The Himalayan mountains have four layers: the Tibetan rimland, the high Himalaya, the midhills, and the Chure. These first wrinkles that rise from the Tarai plains stretch right across Nepal covering 12.6 per cent of the country’s land area. It is a treasure trove of biodiversity, but these hills are fragile because they are made up of sand, boulders, and a thin layer of top soil.
Which is why the vegetation cover of the slopes is essential to prevent soil erosion and floods downstream.
But the Chure is now in the grip of the sand and boulder exporting mafia who has ravaged the hills. A recent investigation showed 193 crusher units operating from Saptari to Kapilvastu, with excavators and tractors gouging out the Chure slopes.
The rapid destruction in Chure is driven largely by the growing demand for building materials to feed the construction of highways, irrigation canals, and cities across the border in northern India. Nepali companies supplied sand, stones for construction of the recently completed 1,650km expressway from New Delhi to Guwahati. The demand is likely to rise after the proposed 650km Indo-Nepal border road gets underway.
“The mining of stone and gravel is 50 times more than the national demand,” says Santosh Mani Nepal, who has been studying the mining trends in Chure area. “If it continues at this rate, the Chure will be gone.” It is estimated that Nepal exported almost 8.7 million cubic metres of sand, stone, and gravel between 2009 and 2010.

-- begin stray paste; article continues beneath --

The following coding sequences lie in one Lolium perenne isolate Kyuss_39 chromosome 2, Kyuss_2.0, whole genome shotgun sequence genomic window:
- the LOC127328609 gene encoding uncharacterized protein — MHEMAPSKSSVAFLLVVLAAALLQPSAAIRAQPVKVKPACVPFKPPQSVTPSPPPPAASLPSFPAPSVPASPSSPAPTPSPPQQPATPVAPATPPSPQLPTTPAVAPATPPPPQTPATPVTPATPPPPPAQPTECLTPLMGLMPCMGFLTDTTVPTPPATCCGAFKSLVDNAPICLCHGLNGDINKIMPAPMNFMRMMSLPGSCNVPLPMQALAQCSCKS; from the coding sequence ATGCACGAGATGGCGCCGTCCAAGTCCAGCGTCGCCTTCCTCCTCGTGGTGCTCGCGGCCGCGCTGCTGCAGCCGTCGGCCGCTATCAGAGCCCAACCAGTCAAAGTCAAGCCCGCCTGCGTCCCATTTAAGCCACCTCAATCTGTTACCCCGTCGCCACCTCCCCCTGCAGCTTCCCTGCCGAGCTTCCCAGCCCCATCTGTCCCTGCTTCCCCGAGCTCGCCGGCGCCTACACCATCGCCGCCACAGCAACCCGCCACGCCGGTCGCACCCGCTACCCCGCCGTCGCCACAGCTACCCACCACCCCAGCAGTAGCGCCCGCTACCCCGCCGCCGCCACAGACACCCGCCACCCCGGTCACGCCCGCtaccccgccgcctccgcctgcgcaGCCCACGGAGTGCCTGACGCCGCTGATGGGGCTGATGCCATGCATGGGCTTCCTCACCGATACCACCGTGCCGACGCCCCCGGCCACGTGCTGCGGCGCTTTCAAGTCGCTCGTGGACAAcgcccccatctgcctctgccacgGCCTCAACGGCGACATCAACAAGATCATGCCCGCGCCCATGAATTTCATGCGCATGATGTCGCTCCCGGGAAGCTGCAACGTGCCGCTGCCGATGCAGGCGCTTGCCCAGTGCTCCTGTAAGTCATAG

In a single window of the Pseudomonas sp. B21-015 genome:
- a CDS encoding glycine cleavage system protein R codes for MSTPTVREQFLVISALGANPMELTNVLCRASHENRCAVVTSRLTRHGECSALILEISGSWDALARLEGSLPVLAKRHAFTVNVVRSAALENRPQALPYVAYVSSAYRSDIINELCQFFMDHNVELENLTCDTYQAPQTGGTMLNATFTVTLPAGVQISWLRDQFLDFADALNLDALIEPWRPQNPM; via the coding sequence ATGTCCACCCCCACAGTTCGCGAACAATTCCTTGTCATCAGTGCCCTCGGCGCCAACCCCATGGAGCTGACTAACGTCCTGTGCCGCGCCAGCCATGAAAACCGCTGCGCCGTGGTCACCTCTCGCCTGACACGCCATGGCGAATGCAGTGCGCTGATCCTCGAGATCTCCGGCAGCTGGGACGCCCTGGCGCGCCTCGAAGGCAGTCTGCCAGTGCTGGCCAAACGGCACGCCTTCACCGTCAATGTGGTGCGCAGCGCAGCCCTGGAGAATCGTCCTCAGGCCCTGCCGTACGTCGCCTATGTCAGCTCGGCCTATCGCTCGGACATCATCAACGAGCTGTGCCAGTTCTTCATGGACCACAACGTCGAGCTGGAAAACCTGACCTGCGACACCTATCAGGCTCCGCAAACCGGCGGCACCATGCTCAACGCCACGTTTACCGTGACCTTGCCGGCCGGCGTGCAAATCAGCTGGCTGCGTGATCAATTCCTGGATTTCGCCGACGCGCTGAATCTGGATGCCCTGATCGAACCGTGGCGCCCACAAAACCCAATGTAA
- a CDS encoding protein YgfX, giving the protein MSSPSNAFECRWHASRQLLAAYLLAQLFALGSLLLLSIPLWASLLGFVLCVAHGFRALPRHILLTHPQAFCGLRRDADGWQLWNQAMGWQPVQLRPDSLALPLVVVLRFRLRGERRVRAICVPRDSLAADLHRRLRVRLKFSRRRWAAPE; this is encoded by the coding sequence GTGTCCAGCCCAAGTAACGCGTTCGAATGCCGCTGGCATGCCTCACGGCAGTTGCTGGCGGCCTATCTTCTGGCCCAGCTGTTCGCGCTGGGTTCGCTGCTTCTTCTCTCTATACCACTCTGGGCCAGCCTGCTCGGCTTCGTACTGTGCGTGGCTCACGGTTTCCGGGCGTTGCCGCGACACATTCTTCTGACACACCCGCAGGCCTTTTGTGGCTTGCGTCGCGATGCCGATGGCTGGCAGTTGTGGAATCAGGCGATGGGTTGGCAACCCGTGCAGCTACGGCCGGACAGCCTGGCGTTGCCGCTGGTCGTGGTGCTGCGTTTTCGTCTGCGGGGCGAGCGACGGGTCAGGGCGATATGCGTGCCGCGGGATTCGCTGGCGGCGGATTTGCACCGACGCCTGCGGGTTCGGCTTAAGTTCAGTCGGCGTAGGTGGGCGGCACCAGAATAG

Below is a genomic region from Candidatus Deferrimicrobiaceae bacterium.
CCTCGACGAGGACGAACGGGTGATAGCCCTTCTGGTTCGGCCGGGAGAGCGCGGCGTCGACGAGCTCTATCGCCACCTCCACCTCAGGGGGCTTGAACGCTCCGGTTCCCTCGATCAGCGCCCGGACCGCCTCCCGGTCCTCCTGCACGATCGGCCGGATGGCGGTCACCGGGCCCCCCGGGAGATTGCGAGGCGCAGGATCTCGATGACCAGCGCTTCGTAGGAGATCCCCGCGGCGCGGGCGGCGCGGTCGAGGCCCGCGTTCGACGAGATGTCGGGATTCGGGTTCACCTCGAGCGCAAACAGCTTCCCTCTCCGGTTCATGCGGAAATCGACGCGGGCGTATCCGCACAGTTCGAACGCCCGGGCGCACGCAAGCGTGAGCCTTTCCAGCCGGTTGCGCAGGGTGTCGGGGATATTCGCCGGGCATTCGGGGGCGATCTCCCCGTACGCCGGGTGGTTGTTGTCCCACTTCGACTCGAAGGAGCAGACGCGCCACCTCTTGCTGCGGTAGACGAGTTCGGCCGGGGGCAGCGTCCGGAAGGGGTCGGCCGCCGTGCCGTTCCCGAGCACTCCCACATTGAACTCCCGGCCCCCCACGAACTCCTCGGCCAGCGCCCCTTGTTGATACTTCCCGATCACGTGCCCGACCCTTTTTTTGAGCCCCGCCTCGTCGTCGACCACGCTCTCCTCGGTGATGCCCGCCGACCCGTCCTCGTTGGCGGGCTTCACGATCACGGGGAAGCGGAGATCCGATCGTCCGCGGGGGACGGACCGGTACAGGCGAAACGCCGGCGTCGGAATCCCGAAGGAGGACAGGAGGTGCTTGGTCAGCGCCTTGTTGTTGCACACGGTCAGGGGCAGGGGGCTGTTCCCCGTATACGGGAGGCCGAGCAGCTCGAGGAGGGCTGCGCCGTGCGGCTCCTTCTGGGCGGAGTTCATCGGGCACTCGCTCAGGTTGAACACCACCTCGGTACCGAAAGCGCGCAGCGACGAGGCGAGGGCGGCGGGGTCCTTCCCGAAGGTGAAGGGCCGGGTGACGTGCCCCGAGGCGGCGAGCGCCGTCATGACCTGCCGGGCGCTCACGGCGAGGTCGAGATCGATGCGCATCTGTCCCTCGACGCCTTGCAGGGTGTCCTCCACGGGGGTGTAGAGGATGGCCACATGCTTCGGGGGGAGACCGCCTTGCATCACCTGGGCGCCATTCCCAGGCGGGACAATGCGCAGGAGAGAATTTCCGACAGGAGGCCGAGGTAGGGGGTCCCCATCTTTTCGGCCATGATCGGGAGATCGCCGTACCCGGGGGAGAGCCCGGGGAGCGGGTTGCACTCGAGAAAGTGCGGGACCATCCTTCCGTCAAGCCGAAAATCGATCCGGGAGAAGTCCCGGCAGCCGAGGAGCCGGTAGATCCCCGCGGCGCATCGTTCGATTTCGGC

This over-exploitation and denudation can have devastating impacts on the groundwater supply and unleash flashfloods and mudslides downstream in the Tarai and India. The soft and fragile hills have been known to dissolve in just a single monsoon season. President Ram Baran Yadav has made saving the Chure one of his priority projects of national pride, but like earlier programs it hasn’t delivered much.
The environmental impact of sand and stone mining in the Chure is devastating. The slopes have huge gashes in them and the roads have been wrecked by tipper trucks carrying twice the legal weight of gravel.
The state’s security forces deployed in the area allow the mining mafia unfettered access. The mafia controls local opposition with threats and intimidation. Local forest officers say they are helpless because the CDOs choose not take any action on the operators even though the operators have flouted more than a dozen environmental regulations.
The mafia has such a stronghold on the local administration to the power corridors of Singha Darbar and Shital Niwas that no one has dared to question their activities. Instead of curbing the indiscriminate mining, the government has given the operators licence to operate till mid 2014.